The University Medical Center Groningen (UMCG) was collaborating with the UG from the early stages to maximize knowledge building. Jitka Vavra, Data Steward and Training Coordinator at the UMCG DCC, shared: “ We wanted to give researchers guidelines to help improve the management of research data, but at that time there were very few clear examples and best practices available.” Later on, the Data Federation Hub (DFH) was created to raise awareness on research data at the UG and the UMCG, by connecting and fostering groups that supported scientists to deliver innovative research in the North of the Netherlands.
In 2015 the UG solidified its dedication to data management with the publication of its Research Data Policy, underscoring the institution’s commitment to responsible data handling. The UG parted ways with the UMCG in 2017, when the UMCG’s data management services were developed with the creation of their "RDM Loket" and the "Research Data Management Awareness Workshop". The emergence of the General Data Protection Regulation (GDPR) in 2018 signified an important step in reshaping data handling strategies. Drs. Bert Huizing, Academic Information Specialist and Data Steward at the UG DCC, highlighted, "In 2018, the GDPR enactment raised awareness about data management. Researchers started to actively seek advice on data storage and handling, and the faculties increasingly needed dedicated research data management support services."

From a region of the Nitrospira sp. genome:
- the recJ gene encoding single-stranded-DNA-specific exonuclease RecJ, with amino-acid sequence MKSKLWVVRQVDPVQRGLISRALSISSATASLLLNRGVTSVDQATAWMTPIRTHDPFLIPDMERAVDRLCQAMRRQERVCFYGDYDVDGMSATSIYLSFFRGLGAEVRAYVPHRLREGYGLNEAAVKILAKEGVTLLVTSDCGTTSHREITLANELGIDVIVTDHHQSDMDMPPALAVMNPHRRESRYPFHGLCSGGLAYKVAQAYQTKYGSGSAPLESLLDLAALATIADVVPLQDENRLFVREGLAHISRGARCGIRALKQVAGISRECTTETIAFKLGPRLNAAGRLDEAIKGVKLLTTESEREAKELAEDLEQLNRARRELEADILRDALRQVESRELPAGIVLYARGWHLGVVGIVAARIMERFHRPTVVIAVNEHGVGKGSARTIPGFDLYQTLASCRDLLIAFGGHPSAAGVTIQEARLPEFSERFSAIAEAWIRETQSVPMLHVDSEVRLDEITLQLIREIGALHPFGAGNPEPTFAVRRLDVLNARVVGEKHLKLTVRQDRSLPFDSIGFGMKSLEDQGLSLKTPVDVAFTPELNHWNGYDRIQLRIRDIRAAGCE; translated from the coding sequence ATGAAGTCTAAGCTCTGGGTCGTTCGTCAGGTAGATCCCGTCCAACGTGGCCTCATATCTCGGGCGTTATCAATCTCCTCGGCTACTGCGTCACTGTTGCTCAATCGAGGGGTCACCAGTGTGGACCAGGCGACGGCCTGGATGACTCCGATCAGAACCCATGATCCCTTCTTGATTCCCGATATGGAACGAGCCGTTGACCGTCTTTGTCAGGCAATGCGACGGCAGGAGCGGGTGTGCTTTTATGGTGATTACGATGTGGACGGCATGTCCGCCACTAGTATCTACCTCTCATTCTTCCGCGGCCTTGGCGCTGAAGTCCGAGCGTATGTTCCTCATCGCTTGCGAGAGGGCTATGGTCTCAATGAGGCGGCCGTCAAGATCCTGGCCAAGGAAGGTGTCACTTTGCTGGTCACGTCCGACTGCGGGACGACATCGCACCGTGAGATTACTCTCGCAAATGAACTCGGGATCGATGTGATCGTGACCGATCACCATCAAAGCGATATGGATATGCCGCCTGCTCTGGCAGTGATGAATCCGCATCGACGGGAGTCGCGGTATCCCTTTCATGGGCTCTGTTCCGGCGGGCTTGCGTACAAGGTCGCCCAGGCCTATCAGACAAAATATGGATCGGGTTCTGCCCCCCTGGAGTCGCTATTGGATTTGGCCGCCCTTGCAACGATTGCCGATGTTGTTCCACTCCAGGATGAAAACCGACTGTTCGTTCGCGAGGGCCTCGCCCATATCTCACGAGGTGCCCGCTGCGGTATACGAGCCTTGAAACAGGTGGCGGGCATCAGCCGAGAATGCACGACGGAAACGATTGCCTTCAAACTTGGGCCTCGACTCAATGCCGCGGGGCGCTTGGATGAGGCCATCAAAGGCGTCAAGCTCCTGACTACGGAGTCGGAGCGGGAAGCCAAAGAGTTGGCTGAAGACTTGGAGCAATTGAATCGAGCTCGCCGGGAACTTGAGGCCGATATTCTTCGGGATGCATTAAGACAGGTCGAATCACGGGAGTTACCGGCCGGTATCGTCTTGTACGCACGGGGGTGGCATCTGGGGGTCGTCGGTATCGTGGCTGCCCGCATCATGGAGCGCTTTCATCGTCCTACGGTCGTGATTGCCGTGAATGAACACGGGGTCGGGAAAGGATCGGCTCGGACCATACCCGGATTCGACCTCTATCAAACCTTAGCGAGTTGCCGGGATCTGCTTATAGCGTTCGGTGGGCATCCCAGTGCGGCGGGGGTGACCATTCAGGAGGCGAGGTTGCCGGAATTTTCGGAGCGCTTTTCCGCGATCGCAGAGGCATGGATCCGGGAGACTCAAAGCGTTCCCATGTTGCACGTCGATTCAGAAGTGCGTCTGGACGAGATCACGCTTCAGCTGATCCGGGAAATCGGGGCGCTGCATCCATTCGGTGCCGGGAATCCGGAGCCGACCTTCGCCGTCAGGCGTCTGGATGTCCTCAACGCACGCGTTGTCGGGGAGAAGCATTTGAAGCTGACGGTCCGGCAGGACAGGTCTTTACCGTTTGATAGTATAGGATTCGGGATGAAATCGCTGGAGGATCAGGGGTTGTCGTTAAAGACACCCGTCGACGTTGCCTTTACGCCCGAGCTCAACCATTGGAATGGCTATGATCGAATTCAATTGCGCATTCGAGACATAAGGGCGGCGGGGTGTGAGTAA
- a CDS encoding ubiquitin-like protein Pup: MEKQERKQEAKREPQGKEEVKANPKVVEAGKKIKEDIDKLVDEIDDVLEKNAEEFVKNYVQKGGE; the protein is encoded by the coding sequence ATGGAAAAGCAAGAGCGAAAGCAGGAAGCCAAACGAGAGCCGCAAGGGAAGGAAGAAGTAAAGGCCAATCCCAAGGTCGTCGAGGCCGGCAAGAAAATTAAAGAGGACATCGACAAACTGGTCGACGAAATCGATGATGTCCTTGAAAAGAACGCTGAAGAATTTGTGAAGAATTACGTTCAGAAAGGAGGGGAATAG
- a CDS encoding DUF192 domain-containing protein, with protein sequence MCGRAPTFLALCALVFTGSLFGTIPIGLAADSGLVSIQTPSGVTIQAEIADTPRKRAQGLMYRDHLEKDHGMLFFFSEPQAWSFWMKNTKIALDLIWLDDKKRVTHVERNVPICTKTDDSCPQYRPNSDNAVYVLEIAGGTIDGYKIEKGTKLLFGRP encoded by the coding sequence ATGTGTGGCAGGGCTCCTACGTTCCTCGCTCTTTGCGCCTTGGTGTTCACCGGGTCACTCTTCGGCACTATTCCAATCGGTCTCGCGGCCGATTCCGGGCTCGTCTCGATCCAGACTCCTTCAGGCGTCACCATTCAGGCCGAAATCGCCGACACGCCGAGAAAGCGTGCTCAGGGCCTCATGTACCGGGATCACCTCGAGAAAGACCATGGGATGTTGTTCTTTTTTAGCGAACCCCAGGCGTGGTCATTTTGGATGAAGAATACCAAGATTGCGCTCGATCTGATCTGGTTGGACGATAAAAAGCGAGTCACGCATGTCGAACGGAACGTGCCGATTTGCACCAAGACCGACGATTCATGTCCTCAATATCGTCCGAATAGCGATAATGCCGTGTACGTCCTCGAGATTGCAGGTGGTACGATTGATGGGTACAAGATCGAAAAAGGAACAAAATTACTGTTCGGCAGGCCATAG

Other initiatives were born with the improvement of the research data management services at the UG. The Faculty of Science and Engineering (FSE) requested the development of the RDMP web tool, launched in 2017, to have a web-driven tool to make data management plans. One of the questions the Human Subject Research Data (HSR), an affiliated project, raised was where to work safely with sensitive research data. As a result, the Virtual Research Workspace (VRW) was launched in 2019 to help researchers conduct data analyses jointly and securely. In 2022 the Research Data Management System (RDMS) was launched, to answer the need of researchers to securely save, share and archive research data during all stages of a research project.
"The birth of the DCC signified a combination of efforts: from supporting researchers to aiding supporters"